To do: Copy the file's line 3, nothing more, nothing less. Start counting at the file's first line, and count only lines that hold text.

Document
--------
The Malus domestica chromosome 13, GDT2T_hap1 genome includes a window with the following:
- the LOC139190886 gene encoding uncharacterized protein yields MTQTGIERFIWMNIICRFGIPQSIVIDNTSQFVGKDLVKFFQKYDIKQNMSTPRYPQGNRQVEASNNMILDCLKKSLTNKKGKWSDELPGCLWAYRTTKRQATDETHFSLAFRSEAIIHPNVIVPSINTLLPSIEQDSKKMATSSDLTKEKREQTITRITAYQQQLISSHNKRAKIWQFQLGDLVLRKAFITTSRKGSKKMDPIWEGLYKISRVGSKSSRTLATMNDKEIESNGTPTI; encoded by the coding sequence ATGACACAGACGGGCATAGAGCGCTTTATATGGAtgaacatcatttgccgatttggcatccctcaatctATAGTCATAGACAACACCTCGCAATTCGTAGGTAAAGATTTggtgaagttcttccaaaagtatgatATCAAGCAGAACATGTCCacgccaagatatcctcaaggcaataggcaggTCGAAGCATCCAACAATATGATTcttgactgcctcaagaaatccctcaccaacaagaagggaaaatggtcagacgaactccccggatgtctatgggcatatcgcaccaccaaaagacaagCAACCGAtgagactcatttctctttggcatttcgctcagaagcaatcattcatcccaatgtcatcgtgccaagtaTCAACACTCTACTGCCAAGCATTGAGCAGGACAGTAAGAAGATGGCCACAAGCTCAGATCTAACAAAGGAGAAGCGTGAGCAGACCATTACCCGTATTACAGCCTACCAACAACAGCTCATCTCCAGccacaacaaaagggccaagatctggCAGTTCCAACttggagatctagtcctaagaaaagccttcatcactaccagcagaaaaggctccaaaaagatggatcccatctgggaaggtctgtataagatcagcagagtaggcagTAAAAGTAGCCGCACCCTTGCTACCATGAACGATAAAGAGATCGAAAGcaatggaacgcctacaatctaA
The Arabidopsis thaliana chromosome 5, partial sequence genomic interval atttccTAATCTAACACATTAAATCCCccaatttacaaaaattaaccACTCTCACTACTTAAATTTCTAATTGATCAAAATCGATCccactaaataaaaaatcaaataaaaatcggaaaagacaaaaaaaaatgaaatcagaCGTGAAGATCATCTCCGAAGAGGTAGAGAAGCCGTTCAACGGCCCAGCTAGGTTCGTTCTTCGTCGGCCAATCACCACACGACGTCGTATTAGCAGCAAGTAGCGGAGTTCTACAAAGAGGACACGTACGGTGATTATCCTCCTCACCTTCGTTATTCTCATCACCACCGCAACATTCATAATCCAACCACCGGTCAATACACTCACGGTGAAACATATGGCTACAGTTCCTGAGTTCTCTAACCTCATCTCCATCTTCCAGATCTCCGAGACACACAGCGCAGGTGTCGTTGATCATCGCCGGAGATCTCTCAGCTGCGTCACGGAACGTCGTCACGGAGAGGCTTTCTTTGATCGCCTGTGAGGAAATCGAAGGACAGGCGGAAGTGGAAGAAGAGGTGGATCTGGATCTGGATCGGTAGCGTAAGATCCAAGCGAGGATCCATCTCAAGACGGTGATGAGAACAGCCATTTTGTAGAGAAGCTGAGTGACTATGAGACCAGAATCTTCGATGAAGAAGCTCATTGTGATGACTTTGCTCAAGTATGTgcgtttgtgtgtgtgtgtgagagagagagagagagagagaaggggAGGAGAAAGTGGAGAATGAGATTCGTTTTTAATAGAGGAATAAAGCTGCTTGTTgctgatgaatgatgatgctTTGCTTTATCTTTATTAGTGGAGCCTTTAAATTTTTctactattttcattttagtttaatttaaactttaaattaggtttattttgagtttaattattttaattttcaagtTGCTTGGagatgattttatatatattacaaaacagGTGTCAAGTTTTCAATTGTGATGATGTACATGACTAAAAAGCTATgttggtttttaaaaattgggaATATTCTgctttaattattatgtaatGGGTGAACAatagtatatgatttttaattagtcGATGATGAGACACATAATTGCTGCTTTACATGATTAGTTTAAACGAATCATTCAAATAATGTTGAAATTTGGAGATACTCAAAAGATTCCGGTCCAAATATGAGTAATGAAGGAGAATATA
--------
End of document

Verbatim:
The Arabidopsis thaliana chromosome 5, partial sequence genomic interval atttccTAATCTAACACATTAAATCCCccaatttacaaaaattaaccACTCTCACTACTTAAATTTCTAATTGATCAAAATCGATCccactaaataaaaaatcaaataaaaatcggaaaagacaaaaaaaaatgaaatcagaCGTGAAGATCATCTCCGAAGAGGTAGAGAAGCCGTTCAACGGCCCAGCTAGGTTCGTTCTTCGTCGGCCAATCACCACACGACGTCGTATTAGCAGCAAGTAGCGGAGTTCTACAAAGAGGACACGTACGGTGATTATCCTCCTCACCTTCGTTATTCTCATCACCACCGCAACATTCATAATCCAACCACCGGTCAATACACTCACGGTGAAACATATGGCTACAGTTCCTGAGTTCTCTAACCTCATCTCCATCTTCCAGATCTCCGAGACACACAGCGCAGGTGTCGTTGATCATCGCCGGAGATCTCTCAGCTGCGTCACGGAACGTCGTCACGGAGAGGCTTTCTTTGATCGCCTGTGAGGAAATCGAAGGACAGGCGGAAGTGGAAGAAGAGGTGGATCTGGATCTGGATCGGTAGCGTAAGATCCAAGCGAGGATCCATCTCAAGACGGTGATGAGAACAGCCATTTTGTAGAGAAGCTGAGTGACTATGAGACCAGAATCTTCGATGAAGAAGCTCATTGTGATGACTTTGCTCAAGTATGTgcgtttgtgtgtgtgtgtgagagagagagagagagagagaaggggAGGAGAAAGTGGAGAATGAGATTCGTTTTTAATAGAGGAATAAAGCTGCTTGTTgctgatgaatgatgatgctTTGCTTTATCTTTATTAGTGGAGCCTTTAAATTTTTctactattttcattttagtttaatttaaactttaaattaggtttattttgagtttaattattttaattttcaagtTGCTTGGagatgattttatatatattacaaaacagGTGTCAAGTTTTCAATTGTGATGATGTACATGACTAAAAAGCTATgttggtttttaaaaattgggaATATTCTgctttaattattatgtaatGGGTGAACAatagtatatgatttttaattagtcGATGATGAGACACATAATTGCTGCTTTACATGATTAGTTTAAACGAATCATTCAAATAATGTTGAAATTTGGAGATACTCAAAAGATTCCGGTCCAAATATGAGTAATGAAGGAGAATATA